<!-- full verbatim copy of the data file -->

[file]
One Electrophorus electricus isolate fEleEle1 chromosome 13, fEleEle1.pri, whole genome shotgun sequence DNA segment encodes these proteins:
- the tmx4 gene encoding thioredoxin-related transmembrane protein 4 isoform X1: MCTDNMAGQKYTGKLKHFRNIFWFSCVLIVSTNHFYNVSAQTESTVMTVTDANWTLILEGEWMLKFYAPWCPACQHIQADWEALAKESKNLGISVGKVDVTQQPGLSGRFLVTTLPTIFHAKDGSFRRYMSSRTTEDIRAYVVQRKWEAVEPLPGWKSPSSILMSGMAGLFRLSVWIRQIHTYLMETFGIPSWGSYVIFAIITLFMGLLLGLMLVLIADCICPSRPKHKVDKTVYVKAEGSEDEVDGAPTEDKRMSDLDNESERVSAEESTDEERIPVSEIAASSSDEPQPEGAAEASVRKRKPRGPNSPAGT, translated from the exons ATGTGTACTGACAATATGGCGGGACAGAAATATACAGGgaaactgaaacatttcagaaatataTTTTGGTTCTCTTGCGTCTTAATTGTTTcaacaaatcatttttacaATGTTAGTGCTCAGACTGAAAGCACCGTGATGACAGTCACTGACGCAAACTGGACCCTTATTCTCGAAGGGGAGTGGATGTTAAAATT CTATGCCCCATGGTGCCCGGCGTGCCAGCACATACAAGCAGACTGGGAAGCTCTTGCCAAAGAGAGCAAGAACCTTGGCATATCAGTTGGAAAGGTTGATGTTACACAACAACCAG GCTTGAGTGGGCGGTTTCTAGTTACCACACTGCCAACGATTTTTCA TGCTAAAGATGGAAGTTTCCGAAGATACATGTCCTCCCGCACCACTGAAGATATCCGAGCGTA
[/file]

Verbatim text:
One Electrophorus electricus isolate fEleEle1 chromosome 13, fEleEle1.pri, whole genome shotgun sequence DNA segment encodes these proteins:
- the tmx4 gene encoding thioredoxin-related transmembrane protein 4 isoform X1: MCTDNMAGQKYTGKLKHFRNIFWFSCVLIVSTNHFYNVSAQTESTVMTVTDANWTLILEGEWMLKFYAPWCPACQHIQADWEALAKESKNLGISVGKVDVTQQPGLSGRFLVTTLPTIFHAKDGSFRRYMSSRTTEDIRAYVVQRKWEAVEPLPGWKSPSSILMSGMAGLFRLSVWIRQIHTYLMETFGIPSWGSYVIFAIITLFMGLLLGLMLVLIADCICPSRPKHKVDKTVYVKAEGSEDEVDGAPTEDKRMSDLDNESERVSAEESTDEERIPVSEIAASSSDEPQPEGAAEASVRKRKPRGPNSPAGT, translated from the exons ATGTGTACTGACAATATGGCGGGACAGAAATATACAGGgaaactgaaacatttcagaaatataTTTTGGTTCTCTTGCGTCTTAATTGTTTcaacaaatcatttttacaATGTTAGTGCTCAGACTGAAAGCACCGTGATGACAGTCACTGACGCAAACTGGACCCTTATTCTCGAAGGGGAGTGGATGTTAAAATT CTATGCCCCATGGTGCCCGGCGTGCCAGCACATACAAGCAGACTGGGAAGCTCTTGCCAAAGAGAGCAAGAACCTTGGCATATCAGTTGGAAAGGTTGATGTTACACAACAACCAG GCTTGAGTGGGCGGTTTCTAGTTACCACACTGCCAACGATTTTTCA TGCTAAAGATGGAAGTTTCCGAAGATACATGTCCTCCCGCACCACTGAAGATATCCGAGCGTA